As for “why historical fiction,” I like the way that historical fiction foregrounds the process of approximation that all fiction engages in. I have a favorite bit by Samuel Johnson that I sometimes drag out to explain this, from the Preface to Shakespeare, the same essay in which Johnson says that Shakespeare “holds up … a mirror” to nature:

“Shakespeare approximates the remote, and familiarizes the wonderful; the event which he represents will not happen, but if it were possible, its effects would be probably such as he has assigned; and it may be said, that he has not only shewn human nature as it acts in real exigences, but as it would be found in trials, to which it cannot be exposed.”

He’s talking about the fantastical elements of Shakespeare’s work, but I love historical fiction for the same reasons. All historical novels are fantasy, in a way. We can’t ever truly understand the past, but we can create art about the past that allows us to tell ourselves truths, even if we can’t reconstruct the truths of other time periods as citizens of the past would have done.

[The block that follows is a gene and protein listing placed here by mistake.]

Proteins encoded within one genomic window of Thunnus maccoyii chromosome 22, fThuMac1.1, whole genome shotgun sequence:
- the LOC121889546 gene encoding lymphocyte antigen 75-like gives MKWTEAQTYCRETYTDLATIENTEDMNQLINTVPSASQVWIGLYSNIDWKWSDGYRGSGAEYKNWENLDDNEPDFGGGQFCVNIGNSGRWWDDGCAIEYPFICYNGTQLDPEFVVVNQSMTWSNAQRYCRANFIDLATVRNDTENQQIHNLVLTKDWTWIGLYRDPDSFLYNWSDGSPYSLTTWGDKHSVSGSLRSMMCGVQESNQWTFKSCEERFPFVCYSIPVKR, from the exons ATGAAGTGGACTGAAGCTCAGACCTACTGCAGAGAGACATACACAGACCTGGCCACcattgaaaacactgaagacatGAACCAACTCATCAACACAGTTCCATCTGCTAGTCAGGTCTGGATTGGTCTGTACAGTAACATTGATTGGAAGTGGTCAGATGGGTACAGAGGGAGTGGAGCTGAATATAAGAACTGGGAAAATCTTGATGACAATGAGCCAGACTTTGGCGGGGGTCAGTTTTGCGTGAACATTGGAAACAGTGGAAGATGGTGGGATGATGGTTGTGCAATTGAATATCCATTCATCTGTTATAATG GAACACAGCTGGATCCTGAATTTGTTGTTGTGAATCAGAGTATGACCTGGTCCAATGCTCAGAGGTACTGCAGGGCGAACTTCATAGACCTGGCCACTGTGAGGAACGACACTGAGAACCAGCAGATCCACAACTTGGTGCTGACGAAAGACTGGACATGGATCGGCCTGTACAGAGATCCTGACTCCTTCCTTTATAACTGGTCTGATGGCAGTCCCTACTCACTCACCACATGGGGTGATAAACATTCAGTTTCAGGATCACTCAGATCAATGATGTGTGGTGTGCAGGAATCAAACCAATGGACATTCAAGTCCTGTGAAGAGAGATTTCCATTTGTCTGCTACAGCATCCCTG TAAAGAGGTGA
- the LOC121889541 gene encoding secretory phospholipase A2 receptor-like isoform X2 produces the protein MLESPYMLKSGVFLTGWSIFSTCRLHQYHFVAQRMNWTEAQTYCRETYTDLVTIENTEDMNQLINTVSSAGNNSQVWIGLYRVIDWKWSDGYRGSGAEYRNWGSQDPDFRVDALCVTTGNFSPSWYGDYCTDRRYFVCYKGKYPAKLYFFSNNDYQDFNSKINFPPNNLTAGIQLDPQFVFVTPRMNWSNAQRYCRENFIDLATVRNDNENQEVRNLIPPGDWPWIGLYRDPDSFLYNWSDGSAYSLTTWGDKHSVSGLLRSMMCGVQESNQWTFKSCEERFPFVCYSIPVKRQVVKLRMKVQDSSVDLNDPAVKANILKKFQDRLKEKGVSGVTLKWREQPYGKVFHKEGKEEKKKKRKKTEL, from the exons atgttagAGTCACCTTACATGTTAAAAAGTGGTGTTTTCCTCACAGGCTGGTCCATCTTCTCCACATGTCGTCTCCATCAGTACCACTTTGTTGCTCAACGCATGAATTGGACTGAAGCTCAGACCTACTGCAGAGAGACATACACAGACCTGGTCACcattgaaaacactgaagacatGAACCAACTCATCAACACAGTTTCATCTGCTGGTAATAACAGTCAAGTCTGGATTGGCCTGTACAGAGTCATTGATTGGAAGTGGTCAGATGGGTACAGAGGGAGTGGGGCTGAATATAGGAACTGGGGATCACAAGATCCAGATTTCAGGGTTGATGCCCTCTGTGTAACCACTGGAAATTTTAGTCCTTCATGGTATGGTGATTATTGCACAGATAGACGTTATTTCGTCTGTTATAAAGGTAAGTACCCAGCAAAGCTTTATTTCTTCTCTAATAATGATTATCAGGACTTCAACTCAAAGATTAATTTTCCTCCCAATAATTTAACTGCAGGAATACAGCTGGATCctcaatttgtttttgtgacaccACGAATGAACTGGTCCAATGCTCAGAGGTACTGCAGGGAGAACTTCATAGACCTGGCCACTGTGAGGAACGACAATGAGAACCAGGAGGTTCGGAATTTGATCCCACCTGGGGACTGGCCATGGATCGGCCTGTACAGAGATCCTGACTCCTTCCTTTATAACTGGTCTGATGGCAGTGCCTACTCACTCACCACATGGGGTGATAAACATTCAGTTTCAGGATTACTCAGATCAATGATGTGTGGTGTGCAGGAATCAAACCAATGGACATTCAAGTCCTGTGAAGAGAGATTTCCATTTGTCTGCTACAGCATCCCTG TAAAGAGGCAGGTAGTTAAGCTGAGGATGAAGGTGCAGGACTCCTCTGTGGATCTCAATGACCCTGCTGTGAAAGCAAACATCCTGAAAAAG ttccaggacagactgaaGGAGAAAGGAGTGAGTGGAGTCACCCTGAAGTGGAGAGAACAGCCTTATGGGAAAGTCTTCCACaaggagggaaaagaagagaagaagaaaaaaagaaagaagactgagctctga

Regarding Alcestis’s story in particular, my question was actually “Why didn’t she *stay* a dead girl?” Sacrificing your life for someone else is a grand gesture, and I was frustrated that the traditional version of the myth reversed it and brought her back to life. So I set out to write a version of her story in which her time in the underworld would still have profound meaning for her, no matter what Heracles did.

Are pomegranates really your favorite fruit?

I like them, but I think apples are my favorite now, which is odd because I used to despise them for textural reasons. Then I discovered Honeycrisps a few years ago and became a convert. Still Greek myth-appropriate, though I always thought Paris should’ve given the apple to Athena.

Did you go to Greece for research?